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Old 05-06-2009, 07:36 PM   #1
dnwake
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Is it possible to set an environment variable name containing a period in BASH?


I want to export several environment variables to a subprocess. As a result of circumstances outside my control, the names of the variables contain periods. In other words, I want to do something like this

> export foo.bar=123
bash: export: `foo.bar=123': not a valid identifier

I've tried using quotes and backslashes. Is it just impossible to do this?

Thanks
 
Old 05-06-2009, 08:03 PM   #2
i92guboj
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Quote:
Originally Posted by dnwake View Post
I want to export several environment variables to a subprocess. As a result of circumstances outside my control, the names of the variables contain periods. In other words, I want to do something like this

> export foo.bar=123
bash: export: `foo.bar=123': not a valid identifier

I've tried using quotes and backslashes. Is it just impossible to do this?

Thanks
Yes. It's impossible.

Quote:
Originally Posted by bash man page
name

A word consisting only of alphanumeric characters and underscores, and beginning with an alphabetic character or an underscore. Also referred to as an identifier.
I am curious as to why would it matter how an external process names the variables... You can name them internally as you wish. In any case you will be passing the variables to the bash script either as positional arguments or through a file, so... can you elaborate on why do you think you need to use a dot in the identifiers?
 
Old 05-06-2009, 08:42 PM   #3
dnwake
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I want to pass the variables to an external process launched from BASH. Is there any way to do this, other than using export?

Cheers.



Quote:
Originally Posted by i92guboj View Post
Yes. It's impossible.



I am curious as to why would it matter how an external process names the variables... You can name them internally as you wish. In any case you will be passing the variables to the bash script either as positional arguments or through a file, so... can you elaborate on why do you think you need to use a dot in the identifiers?
 
Old 05-06-2009, 09:05 PM   #4
i92guboj
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As parameters?

Code:
./myprog "$foo" "$bar" "$whatever_else"
Or using a file. I can't tell you much without knowing more about the program that's going to receive the data.

Last edited by i92guboj; 05-06-2009 at 09:06 PM.
 
Old 05-06-2009, 09:31 PM   #5
dnwake
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The external process wants to receive the values as environment variables of the form foo.bar=123. I have no control over this.

I am just trying to find a way to invoke the external process from BASH. Maybe there is some other way to do it -- Perl perhaps?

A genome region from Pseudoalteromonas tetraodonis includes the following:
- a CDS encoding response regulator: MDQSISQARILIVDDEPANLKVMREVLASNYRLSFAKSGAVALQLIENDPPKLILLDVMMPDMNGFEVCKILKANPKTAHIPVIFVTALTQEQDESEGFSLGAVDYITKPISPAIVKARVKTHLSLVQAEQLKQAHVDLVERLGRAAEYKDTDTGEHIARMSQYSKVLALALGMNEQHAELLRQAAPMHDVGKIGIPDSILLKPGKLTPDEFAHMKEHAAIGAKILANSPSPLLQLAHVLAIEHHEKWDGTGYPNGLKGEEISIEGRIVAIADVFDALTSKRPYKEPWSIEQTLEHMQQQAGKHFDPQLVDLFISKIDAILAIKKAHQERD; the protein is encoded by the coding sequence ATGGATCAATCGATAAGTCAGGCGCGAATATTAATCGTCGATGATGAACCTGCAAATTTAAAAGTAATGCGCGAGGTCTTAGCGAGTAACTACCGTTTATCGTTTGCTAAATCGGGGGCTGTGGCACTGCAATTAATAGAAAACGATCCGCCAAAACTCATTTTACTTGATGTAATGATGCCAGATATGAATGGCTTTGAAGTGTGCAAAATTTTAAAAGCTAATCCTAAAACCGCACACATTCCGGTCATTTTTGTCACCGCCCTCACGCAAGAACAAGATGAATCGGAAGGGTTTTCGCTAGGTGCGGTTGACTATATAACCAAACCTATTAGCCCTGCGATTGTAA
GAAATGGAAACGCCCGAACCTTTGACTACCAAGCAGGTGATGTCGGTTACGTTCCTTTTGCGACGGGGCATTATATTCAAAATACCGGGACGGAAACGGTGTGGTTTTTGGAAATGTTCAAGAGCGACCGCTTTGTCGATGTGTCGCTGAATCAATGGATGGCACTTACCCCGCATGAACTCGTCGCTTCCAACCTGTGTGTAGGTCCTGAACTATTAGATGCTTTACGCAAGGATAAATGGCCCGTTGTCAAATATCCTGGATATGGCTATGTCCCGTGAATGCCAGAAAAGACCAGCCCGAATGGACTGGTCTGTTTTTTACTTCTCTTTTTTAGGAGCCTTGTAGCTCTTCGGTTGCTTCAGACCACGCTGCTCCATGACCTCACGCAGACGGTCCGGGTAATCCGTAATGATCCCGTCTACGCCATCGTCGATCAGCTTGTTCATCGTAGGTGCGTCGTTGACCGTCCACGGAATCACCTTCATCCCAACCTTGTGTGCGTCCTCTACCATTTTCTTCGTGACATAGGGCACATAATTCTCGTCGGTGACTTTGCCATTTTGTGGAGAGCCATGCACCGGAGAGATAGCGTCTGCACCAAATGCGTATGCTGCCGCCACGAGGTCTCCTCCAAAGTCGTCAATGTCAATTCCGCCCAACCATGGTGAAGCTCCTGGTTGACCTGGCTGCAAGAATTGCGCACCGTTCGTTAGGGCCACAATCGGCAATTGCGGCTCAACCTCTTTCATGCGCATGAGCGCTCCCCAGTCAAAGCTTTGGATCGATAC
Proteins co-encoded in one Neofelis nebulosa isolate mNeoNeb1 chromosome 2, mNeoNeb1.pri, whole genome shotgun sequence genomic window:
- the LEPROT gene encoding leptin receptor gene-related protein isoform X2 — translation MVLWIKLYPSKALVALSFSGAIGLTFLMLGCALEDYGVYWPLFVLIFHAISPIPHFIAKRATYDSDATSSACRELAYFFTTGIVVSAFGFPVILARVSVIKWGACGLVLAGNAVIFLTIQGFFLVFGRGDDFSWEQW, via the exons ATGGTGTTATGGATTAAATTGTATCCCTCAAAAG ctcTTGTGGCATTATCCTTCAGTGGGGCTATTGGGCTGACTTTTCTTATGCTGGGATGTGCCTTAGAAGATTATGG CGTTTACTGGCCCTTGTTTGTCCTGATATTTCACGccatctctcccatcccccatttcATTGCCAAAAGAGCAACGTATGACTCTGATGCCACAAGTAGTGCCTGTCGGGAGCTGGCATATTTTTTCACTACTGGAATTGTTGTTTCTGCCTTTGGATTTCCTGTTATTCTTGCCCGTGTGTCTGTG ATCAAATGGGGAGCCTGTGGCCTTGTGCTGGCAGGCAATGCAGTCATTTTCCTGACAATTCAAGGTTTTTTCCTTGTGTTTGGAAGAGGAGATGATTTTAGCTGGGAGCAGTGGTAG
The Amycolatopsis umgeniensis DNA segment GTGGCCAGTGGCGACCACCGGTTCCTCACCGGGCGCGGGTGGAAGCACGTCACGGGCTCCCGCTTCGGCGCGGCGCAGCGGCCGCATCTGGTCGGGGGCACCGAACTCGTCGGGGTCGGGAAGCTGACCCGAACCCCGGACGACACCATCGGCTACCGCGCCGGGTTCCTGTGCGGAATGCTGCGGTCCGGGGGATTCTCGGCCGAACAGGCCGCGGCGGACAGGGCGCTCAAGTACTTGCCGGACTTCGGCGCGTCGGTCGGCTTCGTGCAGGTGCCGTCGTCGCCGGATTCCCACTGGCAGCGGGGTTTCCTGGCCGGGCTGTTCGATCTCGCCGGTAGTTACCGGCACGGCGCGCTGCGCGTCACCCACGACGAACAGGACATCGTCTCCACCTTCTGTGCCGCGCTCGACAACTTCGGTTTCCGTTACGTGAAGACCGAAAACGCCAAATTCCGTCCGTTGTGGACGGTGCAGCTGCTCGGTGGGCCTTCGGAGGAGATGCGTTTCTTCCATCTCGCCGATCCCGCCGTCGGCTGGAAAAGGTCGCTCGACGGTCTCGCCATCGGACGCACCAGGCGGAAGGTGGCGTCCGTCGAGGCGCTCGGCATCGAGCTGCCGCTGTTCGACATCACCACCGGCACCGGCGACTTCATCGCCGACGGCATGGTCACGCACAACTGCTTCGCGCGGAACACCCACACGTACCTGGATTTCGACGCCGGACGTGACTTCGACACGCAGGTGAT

Cheers,


Quote:
Originally Posted by i92guboj View Post
As parameters?

Code:
./myprog "$foo" "$bar" "$whatever_else"
Or using a file. I can't tell you much without knowing more about the program that's going to receive the data.
 
Old 05-06-2009, 10:01 PM   #6
i92guboj
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Quote:
Originally Posted by dnwake View Post
The external process wants to receive the values as environment variables of the form foo.bar=123. I have no control over this.

I am just trying to find a way to invoke the external process from BASH. Maybe there is some other way to do it -- Perl perhaps?

Cheers,
It doesn't matter if you use perl or a compiler designed in the NASA. Bash just doesn't allow dots in the names of identifiers, so, if the program is truly reading variables from your shell environment using getenv() or a similar function and it expect them to hold dots in the name of the identifier, then the program is just plain wrong from the root and should be changed. The other alternative is to patch bash in all your machines, and maintain it yourself. Not a pleasant one.

No shell that I know of (including bash, the plain posix bourne shell -sh-, and all the csh variants) will allow that. I don't know anything about ksh though, so I won't speak about it.

Are there any instructions that we can take at a look at or something? I really can't believe that the program has been done in such way because no shell that I know of can define identifiers which contains dots. Only A-Z,a-z,0-9 and _ are allowed, and the first character can't be a cypher.
 
Old 03-23-2010, 10:52 AM   #7
exussum
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Quote:
Originally Posted by i92guboj View Post
No shell that I know of (including bash, the plain posix bourne shell -sh-, and all the csh variants) will allow that. I don't know anything about ksh though, so I won't speak about it.
I keep bumping into this post from google.

Actually, csh and tcsh support dots in their variable names.

Code:
[exussum:/] exussum% setenv A.B C.D
[exussum:/] exussum% setenv A.C D=F
[exussum:/] exussum% env | grep 'A\.'
A.B=C.D
A.C=D=F
in c, an env is read in via, "int main(int argc, char **argv, char **envp)". I'd guess it's backwards compatibility w/ sh or ksh why bash does this.
 
Old 03-28-2010, 02:05 PM   #8
dgwsoft
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environment variables names _themselves_ can contain any printable character except '='

http://www.opengroup.org/onlinepubs/...bd_chap08.html

But various shells restrict the characters you can use. I have been bitten by this. See here, particularly catkin's suggestion:

http://www.linuxquestions.org/questi...3/#post3915600

In C/C++ you would need to use setenv, e.g.

setenv("X.X", "PQR", 1);

and then fork() to launch your process that uses the variables.

Last edited by dgwsoft; 03-28-2010 at 02:06 PM.
 
  


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